For estates with tax due after July 31, 2015, the executor or trustee is required to file Form 8971 indicating information about the beneficiaries, the property to be acquired by the beneficiaries, and the estate tax value of the property. The initial basis of the beneficiary may not exceed the basis reported to the IRS on such form. The executor is also required to furnish a statement (Schedule A of Form 8971) to each beneficiary who will acquire property from the estate including the value of the property. Estates filing tax returns to elect portability for a surviving spouse are not required to file the basis consistency reports. The regulations also establish penalties for inaccurate basis reporting and failures to furnish correct statements.

 Generally, Form 8971 must be filed with the IRS no later than 30 days after the estate tax return is due or filed and is required to be filed separately from the estate tax return. Effective March 23, 2016, the IRS announced that additional time will be granted to estates currently required to file Form 8971 and delayed the time to file and furnish the statement to beneficiaries until June 30, 2016.

© 2016 Vandenack Williams LLC
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New Nebraska Law for Accessing Digital Assets of Deceased

On April 13, Nebraska passed legislation for handling digital assets for those that die or become unable to manage their own assets. LB 829 authorizes four types of individuals to manage the digital assets, similar to how they would manage tangible property, for the deceased or incapacitated. This law follows the Revised Uniform Fiduciary Access to Digital Assets Act, as finalized by the Uniform Law Commission in 2015.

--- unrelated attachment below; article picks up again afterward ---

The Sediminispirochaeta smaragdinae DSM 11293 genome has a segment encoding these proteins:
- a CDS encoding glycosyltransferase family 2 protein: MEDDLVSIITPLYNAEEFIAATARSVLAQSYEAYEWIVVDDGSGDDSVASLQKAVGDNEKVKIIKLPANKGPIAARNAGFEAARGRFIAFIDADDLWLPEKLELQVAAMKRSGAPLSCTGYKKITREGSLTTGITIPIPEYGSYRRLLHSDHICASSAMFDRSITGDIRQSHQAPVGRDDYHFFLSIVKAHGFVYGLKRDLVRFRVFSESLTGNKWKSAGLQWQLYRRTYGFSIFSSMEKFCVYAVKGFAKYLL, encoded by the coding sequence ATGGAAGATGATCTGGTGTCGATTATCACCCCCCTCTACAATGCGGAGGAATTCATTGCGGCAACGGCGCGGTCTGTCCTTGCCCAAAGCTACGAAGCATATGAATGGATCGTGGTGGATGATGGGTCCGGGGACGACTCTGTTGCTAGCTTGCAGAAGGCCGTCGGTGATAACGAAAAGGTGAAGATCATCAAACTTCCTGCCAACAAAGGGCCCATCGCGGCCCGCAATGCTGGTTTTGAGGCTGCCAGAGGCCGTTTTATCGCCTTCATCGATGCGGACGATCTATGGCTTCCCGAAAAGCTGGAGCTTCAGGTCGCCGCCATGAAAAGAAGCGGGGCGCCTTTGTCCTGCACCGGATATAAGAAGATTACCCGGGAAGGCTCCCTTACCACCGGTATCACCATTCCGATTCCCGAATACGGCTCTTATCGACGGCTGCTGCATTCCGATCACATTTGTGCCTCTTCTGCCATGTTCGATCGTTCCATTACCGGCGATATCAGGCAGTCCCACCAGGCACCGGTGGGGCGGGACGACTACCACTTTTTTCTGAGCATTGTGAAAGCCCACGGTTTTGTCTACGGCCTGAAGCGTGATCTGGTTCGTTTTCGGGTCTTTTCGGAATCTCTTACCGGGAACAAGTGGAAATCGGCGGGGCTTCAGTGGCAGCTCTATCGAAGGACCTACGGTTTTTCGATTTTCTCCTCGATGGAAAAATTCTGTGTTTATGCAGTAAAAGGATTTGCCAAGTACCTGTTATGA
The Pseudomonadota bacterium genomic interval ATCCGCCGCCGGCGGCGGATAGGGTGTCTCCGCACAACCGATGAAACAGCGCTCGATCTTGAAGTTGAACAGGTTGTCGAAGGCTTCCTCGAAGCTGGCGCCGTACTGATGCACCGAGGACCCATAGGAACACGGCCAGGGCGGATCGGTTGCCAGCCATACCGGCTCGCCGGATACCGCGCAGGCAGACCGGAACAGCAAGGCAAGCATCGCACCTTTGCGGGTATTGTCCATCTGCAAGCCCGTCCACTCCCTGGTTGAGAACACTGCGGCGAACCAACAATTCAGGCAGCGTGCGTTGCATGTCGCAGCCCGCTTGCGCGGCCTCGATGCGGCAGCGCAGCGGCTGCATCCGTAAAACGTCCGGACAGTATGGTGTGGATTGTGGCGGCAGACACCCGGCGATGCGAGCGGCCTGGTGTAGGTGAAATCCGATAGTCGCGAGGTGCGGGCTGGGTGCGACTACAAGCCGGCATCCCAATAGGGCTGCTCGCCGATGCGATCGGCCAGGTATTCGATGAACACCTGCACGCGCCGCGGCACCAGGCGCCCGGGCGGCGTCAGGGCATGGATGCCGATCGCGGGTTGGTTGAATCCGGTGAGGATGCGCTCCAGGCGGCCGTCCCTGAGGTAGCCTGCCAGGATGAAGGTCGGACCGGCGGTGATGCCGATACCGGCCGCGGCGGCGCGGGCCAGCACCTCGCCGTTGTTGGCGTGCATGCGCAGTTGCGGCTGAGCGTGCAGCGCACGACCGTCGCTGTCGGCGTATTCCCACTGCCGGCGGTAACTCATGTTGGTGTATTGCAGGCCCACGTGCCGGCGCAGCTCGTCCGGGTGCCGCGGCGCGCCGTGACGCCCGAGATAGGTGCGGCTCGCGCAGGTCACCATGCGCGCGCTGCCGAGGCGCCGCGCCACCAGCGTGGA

Prior to this law, managing the digital accounts of the deceased was difficult and time consuming, especially in situations where the fiduciary does not have the passwords for the deceased. This new law works in conjunction with Nebraska probate, guardianship, trust, and powers of attorney laws. For executors or administrators of deceased individual estates, court-appointed guardians or conservators, agents appointed by a power of attorney, or a trustee, they will now have a legal basis for accessing digital assets.

When a fiduciary is in a situation needing to access the deceased digital assets, the law creates a tiered system for access. Generally, if the digital asset has an online portal maintained by a third party that allows the user to grant access to another, those rules take priority. However, failure to use such an option or if no tool exists, the new statutory power granted to the fiduciary will apply.

© 2016 Vandenack Williams LLC
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Preventing Financial Abuse of Elders